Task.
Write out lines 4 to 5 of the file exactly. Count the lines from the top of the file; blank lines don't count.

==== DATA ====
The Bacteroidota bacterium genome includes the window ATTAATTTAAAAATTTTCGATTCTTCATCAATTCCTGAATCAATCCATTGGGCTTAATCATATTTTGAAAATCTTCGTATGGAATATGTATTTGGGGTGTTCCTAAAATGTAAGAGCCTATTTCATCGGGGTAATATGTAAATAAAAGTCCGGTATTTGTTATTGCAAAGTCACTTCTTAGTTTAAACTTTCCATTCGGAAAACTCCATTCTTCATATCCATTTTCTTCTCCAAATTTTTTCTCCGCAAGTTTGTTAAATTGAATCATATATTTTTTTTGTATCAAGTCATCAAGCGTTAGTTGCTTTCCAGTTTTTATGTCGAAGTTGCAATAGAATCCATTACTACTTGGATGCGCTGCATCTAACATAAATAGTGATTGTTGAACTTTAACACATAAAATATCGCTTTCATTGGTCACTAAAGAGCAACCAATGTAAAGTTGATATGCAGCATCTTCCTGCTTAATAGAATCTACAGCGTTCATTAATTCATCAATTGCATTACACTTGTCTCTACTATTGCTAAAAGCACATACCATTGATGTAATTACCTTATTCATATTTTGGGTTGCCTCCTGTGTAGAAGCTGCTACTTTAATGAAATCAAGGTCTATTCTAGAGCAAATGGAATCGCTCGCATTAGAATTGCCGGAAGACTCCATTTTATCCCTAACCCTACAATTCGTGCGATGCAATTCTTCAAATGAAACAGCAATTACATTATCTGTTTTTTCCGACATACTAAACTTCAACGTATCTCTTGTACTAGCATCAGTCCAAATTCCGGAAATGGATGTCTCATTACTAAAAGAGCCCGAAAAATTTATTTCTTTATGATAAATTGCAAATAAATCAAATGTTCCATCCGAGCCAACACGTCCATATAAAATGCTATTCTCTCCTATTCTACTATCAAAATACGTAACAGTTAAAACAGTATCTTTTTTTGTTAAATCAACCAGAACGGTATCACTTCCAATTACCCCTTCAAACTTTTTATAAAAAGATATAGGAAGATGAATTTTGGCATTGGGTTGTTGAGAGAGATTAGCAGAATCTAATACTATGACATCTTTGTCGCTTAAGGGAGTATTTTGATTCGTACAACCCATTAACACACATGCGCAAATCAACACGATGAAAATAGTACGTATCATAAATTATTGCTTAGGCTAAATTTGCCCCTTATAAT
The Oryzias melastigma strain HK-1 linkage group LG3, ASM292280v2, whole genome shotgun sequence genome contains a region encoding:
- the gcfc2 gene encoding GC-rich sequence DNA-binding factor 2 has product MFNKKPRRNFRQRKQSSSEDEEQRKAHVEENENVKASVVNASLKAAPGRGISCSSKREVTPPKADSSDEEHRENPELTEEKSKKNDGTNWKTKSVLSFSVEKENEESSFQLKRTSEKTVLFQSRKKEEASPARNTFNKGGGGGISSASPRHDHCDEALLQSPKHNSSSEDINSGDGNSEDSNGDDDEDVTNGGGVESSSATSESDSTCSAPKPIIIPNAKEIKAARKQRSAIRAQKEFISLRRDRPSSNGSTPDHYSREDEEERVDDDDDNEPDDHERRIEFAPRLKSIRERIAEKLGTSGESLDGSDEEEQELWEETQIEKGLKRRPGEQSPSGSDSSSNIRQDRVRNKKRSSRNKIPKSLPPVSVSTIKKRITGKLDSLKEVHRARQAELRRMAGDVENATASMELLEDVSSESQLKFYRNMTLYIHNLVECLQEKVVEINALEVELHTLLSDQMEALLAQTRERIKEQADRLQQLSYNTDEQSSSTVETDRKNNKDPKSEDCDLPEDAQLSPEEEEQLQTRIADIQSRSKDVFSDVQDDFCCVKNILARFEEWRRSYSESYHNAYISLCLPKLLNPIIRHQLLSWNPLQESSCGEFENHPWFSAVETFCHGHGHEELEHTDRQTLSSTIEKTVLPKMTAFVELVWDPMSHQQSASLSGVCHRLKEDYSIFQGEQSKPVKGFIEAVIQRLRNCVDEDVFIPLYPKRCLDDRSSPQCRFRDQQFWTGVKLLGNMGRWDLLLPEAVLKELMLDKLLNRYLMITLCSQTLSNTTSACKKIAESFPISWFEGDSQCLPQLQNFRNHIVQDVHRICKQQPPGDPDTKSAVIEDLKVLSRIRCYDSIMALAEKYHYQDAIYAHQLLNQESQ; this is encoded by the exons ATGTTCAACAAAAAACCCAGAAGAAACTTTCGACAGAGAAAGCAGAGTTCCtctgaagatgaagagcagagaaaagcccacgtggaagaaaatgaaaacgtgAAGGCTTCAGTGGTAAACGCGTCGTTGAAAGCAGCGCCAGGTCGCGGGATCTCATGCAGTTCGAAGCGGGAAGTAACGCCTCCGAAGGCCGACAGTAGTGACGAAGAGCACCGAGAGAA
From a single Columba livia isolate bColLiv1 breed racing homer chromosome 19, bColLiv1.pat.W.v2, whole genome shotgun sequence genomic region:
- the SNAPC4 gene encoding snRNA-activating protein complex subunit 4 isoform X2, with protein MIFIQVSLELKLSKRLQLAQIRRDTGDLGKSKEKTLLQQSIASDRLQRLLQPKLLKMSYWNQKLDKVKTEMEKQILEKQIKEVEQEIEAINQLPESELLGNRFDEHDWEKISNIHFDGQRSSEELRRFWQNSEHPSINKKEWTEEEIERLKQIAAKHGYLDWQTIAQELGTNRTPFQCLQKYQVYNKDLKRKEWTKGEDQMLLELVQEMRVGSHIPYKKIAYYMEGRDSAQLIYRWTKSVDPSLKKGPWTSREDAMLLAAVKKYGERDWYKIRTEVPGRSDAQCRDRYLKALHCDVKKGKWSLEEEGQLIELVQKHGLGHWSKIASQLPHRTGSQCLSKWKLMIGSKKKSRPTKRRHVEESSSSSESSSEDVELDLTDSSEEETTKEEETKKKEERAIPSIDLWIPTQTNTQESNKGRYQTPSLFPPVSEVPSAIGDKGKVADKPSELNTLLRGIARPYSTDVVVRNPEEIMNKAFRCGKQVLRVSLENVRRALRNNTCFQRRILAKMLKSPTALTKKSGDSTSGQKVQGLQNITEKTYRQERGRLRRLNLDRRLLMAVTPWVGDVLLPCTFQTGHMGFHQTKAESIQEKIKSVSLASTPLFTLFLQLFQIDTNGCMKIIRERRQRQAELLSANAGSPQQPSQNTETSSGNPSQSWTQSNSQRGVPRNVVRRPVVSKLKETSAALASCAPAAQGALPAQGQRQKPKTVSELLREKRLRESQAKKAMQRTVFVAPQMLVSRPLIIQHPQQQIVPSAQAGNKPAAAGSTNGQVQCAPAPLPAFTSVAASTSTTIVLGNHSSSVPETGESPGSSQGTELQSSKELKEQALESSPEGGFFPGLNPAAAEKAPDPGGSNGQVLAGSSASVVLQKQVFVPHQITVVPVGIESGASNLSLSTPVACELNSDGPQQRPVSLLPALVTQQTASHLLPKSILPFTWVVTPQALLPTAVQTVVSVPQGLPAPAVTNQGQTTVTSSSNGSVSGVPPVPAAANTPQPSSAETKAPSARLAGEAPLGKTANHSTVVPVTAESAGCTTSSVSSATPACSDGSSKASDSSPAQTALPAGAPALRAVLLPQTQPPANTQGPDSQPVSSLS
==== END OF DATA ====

From a single Columba livia isolate bColLiv1 breed racing homer chromosome 19, bColLiv1.pat.W.v2, whole genome shotgun sequence genomic region:
- the SNAPC4 gene encoding snRNA-activating protein complex subunit 4 isoform X2, with protein MIFIQVSLELKLSKRLQLAQIRRDTGDLGKSKEKTLLQQSIASDRLQRLLQPKLLKMSYWNQKLDKVKTEMEKQILEKQIKEVEQEIEAINQLPESELLGNRFDEHDWEKISNIHFDGQRSSEELRRFWQNSEHPSINKKEWTEEEIERLKQIAAKHGYLDWQTIAQELGTNRTPFQCLQKYQVYNKDLKRKEWTKGEDQMLLELVQEMRVGSHIPYKKIAYYMEGRDSAQLIYRWTKSVDPSLKKGPWTSREDAMLLAAVKKYGERDWYKIRTEVPGRSDAQCRDRYLKALHCDVKKGKWSLEEEGQLIELVQKHGLGHWSKIASQLPHRTGSQCLSKWKLMIGSKKKSRPTKRRHVEESSSSSESSSEDVELDLTDSSEEETTKEEETKKKEERAIPSIDLWIPTQTNTQESNKGRYQTPSLFPPVSEVPSAIGDKGKVADKPSELNTLLRGIARPYSTDVVVRNPEEIMNKAFRCGKQVLRVSLENVRRALRNNTCFQRRILAKMLKSPTALTKKSGDSTSGQKVQGLQNITEKTYRQERGRLRRLNLDRRLLMAVTPWVGDVLLPCTFQTGHMGFHQTKAESIQEKIKSVSLASTPLFTLFLQLFQIDTNGCMKIIRERRQRQAELLSANAGSPQQPSQNTETSSGNPSQSWTQSNSQRGVPRNVVRRPVVSKLKETSAALASCAPAAQGALPAQGQRQKPKTVSELLREKRLRESQAKKAMQRTVFVAPQMLVSRPLIIQHPQQQIVPSAQAGNKPAAAGSTNGQVQCAPAPLPAFTSVAASTSTTIVLGNHSSSVPETGESPGSSQGTELQSSKELKEQALESSPEGGFFPGLNPAAAEKAPDPGGSNGQVLAGSSASVVLQKQVFVPHQITVVPVGIESGASNLSLSTPVACELNSDGPQQRPVSLLPALVTQQTASHLLPKSILPFTWVVTPQALLPTAVQTVVSVPQGLPAPAVTNQGQTTVTSSSNGSVSGVPPVPAAANTPQPSSAETKAPSARLAGEAPLGKTANHSTVVPVTAESAGCTTSSVSSATPACSDGSSKASDSSPAQTALPAGAPALRAVLLPQTQPPANTQGPDSQPVSSLS